Sales of new homes fell to a five-month low in May, adding to signs of weakness in the sector despite lower mortgage rates.
Single-family home sales dropped 7.8% to a 626,000 annualized pace that missed all estimates in Bloomberg’s survey of economists, from an upwardly revised 679,000 rate in April, government data showed Tuesday. The median sales price decreased 2.7% from a year earlier to $308,000.
The weaker report suggests growing headwinds in the housing sector despite lower mortgage rates and elevated consumer sentiment. Affordability remains a problem for prospective buyers, despite a faster pace of wage gains.
The data add to housing indicators showing a mixed outlook in recent months. The S&P CoreLogic Case-Shiller index showed home-price gains in 20 U.S. cities decelerated in April for a 13th straight month to the weakest pace since 2012. Elsewhere, existing home sales gained in May as homebuilder sentiment deteriorated in June.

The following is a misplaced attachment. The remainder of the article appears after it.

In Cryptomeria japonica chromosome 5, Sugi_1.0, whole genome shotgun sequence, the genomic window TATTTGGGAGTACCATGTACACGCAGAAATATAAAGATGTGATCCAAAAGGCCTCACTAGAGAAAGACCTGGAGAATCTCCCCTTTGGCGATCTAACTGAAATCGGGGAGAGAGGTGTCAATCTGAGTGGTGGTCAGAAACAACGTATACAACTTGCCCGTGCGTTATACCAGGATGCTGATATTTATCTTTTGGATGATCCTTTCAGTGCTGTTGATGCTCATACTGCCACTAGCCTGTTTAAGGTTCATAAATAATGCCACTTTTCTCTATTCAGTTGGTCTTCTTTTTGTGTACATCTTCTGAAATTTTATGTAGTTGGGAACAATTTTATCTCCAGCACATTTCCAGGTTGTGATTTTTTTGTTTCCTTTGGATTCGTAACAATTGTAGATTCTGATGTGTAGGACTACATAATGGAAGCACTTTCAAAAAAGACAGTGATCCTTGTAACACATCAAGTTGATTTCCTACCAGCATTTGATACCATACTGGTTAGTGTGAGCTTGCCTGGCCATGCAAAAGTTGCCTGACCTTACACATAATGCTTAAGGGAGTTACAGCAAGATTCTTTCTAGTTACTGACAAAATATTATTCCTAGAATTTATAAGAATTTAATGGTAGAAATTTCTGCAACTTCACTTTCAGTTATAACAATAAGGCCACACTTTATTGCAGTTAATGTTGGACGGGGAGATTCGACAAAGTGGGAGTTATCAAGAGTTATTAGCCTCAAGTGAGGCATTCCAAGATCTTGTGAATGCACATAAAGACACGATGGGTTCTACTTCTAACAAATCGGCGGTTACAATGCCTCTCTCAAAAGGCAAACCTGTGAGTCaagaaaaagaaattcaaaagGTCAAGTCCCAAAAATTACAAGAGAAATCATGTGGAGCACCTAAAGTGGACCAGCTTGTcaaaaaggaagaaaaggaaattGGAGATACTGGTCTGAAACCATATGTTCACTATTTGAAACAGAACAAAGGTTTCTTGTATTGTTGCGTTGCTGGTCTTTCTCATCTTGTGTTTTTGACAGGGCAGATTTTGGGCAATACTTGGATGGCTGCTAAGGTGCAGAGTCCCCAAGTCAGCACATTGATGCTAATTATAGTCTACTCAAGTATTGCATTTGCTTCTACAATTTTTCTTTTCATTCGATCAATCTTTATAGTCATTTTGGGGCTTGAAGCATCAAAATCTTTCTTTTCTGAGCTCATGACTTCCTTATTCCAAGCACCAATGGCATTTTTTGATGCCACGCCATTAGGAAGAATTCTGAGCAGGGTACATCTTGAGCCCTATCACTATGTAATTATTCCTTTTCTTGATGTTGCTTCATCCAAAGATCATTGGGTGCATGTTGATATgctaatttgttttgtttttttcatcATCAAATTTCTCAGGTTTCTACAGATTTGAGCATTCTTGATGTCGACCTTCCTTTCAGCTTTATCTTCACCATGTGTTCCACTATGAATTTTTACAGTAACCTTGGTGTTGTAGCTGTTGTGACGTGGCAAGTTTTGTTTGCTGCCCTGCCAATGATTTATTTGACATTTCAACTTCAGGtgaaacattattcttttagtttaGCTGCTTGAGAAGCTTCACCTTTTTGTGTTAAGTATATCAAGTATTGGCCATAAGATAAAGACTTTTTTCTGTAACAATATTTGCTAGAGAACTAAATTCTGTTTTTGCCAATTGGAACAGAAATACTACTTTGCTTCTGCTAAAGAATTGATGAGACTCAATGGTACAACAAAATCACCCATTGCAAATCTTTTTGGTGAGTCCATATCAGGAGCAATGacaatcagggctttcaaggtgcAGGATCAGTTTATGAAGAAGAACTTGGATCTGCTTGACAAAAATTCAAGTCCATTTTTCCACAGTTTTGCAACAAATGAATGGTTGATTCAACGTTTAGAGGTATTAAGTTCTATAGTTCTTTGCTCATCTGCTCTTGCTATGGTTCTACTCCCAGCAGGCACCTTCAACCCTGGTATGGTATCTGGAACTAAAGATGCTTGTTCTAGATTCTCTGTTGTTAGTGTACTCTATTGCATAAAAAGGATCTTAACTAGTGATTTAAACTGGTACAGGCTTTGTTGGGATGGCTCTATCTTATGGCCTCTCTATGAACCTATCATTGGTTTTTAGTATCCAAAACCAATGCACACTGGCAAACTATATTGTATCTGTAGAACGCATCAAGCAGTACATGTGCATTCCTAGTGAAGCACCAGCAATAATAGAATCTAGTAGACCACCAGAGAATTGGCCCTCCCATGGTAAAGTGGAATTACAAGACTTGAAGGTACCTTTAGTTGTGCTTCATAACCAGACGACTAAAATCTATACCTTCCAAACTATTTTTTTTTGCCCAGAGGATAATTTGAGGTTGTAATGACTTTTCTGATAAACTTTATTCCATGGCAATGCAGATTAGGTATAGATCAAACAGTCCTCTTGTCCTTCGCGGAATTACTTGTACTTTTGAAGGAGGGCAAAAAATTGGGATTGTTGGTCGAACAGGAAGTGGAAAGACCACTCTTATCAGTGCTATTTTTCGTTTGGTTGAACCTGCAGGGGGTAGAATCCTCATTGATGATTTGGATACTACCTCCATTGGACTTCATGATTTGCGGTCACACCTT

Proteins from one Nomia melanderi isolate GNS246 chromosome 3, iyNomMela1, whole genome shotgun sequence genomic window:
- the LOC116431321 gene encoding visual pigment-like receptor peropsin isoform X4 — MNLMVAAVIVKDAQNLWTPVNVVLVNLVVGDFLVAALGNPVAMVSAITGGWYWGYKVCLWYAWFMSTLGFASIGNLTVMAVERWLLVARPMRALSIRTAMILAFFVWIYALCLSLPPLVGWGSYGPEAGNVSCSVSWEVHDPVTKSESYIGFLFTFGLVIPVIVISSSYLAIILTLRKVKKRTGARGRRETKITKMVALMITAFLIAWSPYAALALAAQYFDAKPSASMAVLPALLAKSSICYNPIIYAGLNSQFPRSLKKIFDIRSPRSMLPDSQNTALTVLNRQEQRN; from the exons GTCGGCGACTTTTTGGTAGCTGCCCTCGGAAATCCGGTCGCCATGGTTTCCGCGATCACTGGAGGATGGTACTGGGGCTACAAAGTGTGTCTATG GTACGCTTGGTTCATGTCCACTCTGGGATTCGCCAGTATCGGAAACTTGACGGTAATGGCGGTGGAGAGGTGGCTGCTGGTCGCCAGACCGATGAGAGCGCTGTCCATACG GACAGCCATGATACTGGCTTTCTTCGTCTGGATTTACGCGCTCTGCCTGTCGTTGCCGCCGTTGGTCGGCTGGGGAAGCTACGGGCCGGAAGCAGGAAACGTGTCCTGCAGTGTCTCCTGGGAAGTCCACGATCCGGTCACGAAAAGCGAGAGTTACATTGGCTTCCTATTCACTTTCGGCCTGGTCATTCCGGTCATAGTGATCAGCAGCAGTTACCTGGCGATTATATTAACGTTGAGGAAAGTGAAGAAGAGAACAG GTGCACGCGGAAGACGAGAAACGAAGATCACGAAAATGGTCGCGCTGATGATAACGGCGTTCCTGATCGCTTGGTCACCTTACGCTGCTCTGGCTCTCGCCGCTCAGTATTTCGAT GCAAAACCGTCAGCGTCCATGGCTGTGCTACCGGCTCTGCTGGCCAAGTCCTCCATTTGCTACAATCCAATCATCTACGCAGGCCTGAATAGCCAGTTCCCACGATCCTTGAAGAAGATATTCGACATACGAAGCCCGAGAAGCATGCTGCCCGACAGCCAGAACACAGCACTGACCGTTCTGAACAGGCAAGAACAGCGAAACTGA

The number of properties sold for which construction hadn’t yet started eased slightly to 195,000, indicating potential buyers still have ample supply in the pipeline. The number of new homes for sale at the end of the month was little changed at 333,000.
The supply of homes at the current sales rate increased to 6.4 months from 5.9 months in April.
Purchases of new homes fell in the Northeast and the West, where they dropped the most since 2010. Sales rose in the South and Midwest.
Economists in Bloomberg’s survey had projected a gain to 684,000.
New-home purchases account for about 10% of the market and are calculated when contracts are signed. They are considered a timelier barometer than purchases of previously-owned homes, which are calculated when contracts close.
The report, published jointly by the Census Bureau and Department of Housing and Urban Development, tends to be volatile: it showed 90% confidence that the change in sales ranged from a 22.5% drop to a 6.9% gain.